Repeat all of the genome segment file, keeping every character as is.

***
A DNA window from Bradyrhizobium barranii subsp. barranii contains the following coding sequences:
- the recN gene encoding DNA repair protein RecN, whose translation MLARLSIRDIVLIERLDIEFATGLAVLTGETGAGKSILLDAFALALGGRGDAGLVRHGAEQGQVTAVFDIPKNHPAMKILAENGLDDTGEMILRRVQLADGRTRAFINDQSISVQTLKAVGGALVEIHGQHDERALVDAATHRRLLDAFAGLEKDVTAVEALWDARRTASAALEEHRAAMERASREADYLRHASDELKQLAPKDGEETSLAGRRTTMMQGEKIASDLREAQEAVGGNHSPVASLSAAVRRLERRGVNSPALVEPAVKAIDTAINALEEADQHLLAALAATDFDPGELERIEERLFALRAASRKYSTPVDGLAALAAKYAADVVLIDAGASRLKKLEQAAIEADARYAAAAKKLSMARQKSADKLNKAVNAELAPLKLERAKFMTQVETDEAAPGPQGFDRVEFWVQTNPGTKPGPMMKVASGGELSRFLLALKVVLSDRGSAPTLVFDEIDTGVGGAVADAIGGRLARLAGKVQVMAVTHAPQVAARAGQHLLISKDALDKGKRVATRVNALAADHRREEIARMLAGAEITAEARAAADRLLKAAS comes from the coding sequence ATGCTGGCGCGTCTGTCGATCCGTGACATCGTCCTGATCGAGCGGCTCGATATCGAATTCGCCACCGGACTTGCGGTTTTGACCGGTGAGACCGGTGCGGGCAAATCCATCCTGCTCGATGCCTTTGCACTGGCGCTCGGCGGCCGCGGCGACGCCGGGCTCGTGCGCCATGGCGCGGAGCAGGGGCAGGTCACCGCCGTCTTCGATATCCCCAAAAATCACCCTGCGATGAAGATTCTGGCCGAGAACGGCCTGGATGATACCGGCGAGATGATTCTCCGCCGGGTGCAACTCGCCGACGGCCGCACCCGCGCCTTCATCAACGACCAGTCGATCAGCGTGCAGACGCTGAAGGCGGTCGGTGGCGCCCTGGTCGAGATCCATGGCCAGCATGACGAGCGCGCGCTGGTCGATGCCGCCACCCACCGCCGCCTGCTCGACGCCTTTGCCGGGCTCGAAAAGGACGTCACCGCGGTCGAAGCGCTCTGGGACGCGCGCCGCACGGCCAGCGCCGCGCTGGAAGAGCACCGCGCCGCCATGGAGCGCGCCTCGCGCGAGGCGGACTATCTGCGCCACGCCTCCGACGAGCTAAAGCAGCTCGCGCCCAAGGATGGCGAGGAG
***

A DNA window from Bradyrhizobium barranii subsp. barranii contains the following coding sequences:
- the recN gene encoding DNA repair protein RecN, whose translation MLARLSIRDIVLIERLDIEFATGLAVLTGETGAGKSILLDAFALALGGRGDAGLVRHGAEQGQVTAVFDIPKNHPAMKILAENGLDDTGEMILRRVQLADGRTRAFINDQSISVQTLKAVGGALVEIHGQHDERALVDAATHRRLLDAFAGLEKDVTAVEALWDARRTASAALEEHRAAMERASREADYLRHASDELKQLAPKDGEETSLAGRRTTMMQGEKIASDLREAQEAVGGNHSPVASLSAAVRRLERRGVNSPALVEPAVKAIDTAINALEEADQHLLAALAATDFDPGELERIEERLFALRAASRKYSTPVDGLAALAAKYAADVVLIDAGASRLKKLEQAAIEADARYAAAAKKLSMARQKSADKLNKAVNAELAPLKLERAKFMTQVETDEAAPGPQGFDRVEFWVQTNPGTKPGPMMKVASGGELSRFLLALKVVLSDRGSAPTLVFDEIDTGVGGAVADAIGGRLARLAGKVQVMAVTHAPQVAARAGQHLLISKDALDKGKRVATRVNALAADHRREEIARMLAGAEITAEARAAADRLLKAAS comes from the coding sequence ATGCTGGCGCGTCTGTCGATCCGTGACATCGTCCTGATCGAGCGGCTCGATATCGAATTCGCCACCGGACTTGCGGTTTTGACCGGTGAGACCGGTGCGGGCAAATCCATCCTGCTCGATGCCTTTGCACTGGCGCTCGGCGGCCGCGGCGACGCCGGGCTCGTGCGCCATGGCGCGGAGCAGGGGCAGGTCACCGCCGTCTTCGATATCCCCAAAAATCACCCTGCGATGAAGATTCTGGCCGAGAACGGCCTGGATGATACCGGCGAGATGATTCTCCGCCGGGTGCAACTCGCCGACGGCCGCACCCGCGCCTTCATCAACGACCAGTCGATCAGCGTGCAGACGCTGAAGGCGGTCGGTGGCGCCCTGGTCGAGATCCATGGCCAGCATGACGAGCGCGCGCTGGTCGATGCCGCCACCCACCGCCGCCTGCTCGACGCCTTTGCCGGGCTCGAAAAGGACGTCACCGCGGTCGAAGCGCTCTGGGACGCGCGCCGCACGGCCAGCGCCGCGCTGGAAGAGCACCGCGCCGCCATGGAGCGCGCCTCGCGCGAGGCGGACTATCTGCGCCACGCCTCCGACGAGCTAAAGCAGCTCGCGCCCAAGGATGGCGAGGAG